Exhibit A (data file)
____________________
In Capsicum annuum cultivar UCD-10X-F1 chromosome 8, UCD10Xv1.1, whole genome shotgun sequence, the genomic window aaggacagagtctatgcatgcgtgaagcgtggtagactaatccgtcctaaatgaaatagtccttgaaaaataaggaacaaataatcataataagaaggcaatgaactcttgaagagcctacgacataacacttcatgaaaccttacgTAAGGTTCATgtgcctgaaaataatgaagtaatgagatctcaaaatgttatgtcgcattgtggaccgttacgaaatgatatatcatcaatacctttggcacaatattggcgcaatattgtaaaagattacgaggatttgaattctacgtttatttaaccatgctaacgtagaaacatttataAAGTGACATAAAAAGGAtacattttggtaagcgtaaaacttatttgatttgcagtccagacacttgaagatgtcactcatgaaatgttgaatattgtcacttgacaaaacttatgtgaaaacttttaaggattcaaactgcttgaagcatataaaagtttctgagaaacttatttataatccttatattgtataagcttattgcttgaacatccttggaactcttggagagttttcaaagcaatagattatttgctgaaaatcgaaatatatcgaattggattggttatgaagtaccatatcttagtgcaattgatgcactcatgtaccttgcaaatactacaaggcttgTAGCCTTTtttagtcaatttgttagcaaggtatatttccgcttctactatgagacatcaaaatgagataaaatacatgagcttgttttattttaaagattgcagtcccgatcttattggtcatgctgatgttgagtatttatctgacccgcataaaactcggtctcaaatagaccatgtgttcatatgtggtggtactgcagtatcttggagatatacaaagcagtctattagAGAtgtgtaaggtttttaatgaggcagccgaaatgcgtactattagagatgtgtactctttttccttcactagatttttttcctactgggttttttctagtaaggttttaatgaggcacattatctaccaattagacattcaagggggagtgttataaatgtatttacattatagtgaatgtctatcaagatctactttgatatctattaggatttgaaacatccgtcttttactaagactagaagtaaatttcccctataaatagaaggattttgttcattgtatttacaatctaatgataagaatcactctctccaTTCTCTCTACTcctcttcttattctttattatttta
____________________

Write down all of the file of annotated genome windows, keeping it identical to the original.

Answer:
In Capsicum annuum cultivar UCD-10X-F1 chromosome 8, UCD10Xv1.1, whole genome shotgun sequence, the genomic window aaggacagagtctatgcatgcgtgaagcgtggtagactaatccgtcctaaatgaaatagtccttgaaaaataaggaacaaataatcataataagaaggcaatgaactcttgaagagcctacgacataacacttcatgaaaccttacgTAAGGTTCATgtgcctgaaaataatgaagtaatgagatctcaaaatgttatgtcgcattgtggaccgttacgaaatgatatatcatcaatacctttggcacaatattggcgcaatattgtaaaagattacgaggatttgaattctacgtttatttaaccatgctaacgtagaaacatttataAAGTGACATAAAAAGGAtacattttggtaagcgtaaaacttatttgatttgcagtccagacacttgaagatgtcactcatgaaatgttgaatattgtcacttgacaaaacttatgtgaaaacttttaaggattcaaactgcttgaagcatataaaagtttctgagaaacttatttataatccttatattgtataagcttattgcttgaacatccttggaactcttggagagttttcaaagcaatagattatttgctgaaaatcgaaatatatcgaattggattggttatgaagtaccatatcttagtgcaattgatgcactcatgtaccttgcaaatactacaaggcttgTAGCCTTTtttagtcaatttgttagcaaggtatatttccgcttctactatgagacatcaaaatgagataaaatacatgagcttgttttattttaaagattgcagtcccgatcttattggtcatgctgatgttgagtatttatctgacccgcataaaactcggtctcaaatagaccatgtgttcatatgtggtggtactgcagtatcttggagatatacaaagcagtctattagAGAtgtgtaaggtttttaatgaggcagccgaaatgcgtactattagagatgtgtactctttttccttcactagatttttttcctactgggttttttctagtaaggttttaatgaggcacattatctaccaattagacattcaagggggagtgttataaatgtatttacattatagtgaatgtctatcaagatctactttgatatctattaggatttgaaacatccgtcttttactaagactagaagtaaatttcccctataaatagaaggattttgttcattgtatttacaatctaatgataagaatcactctctccaTTCTCTCTACTcctcttcttattctttattatttta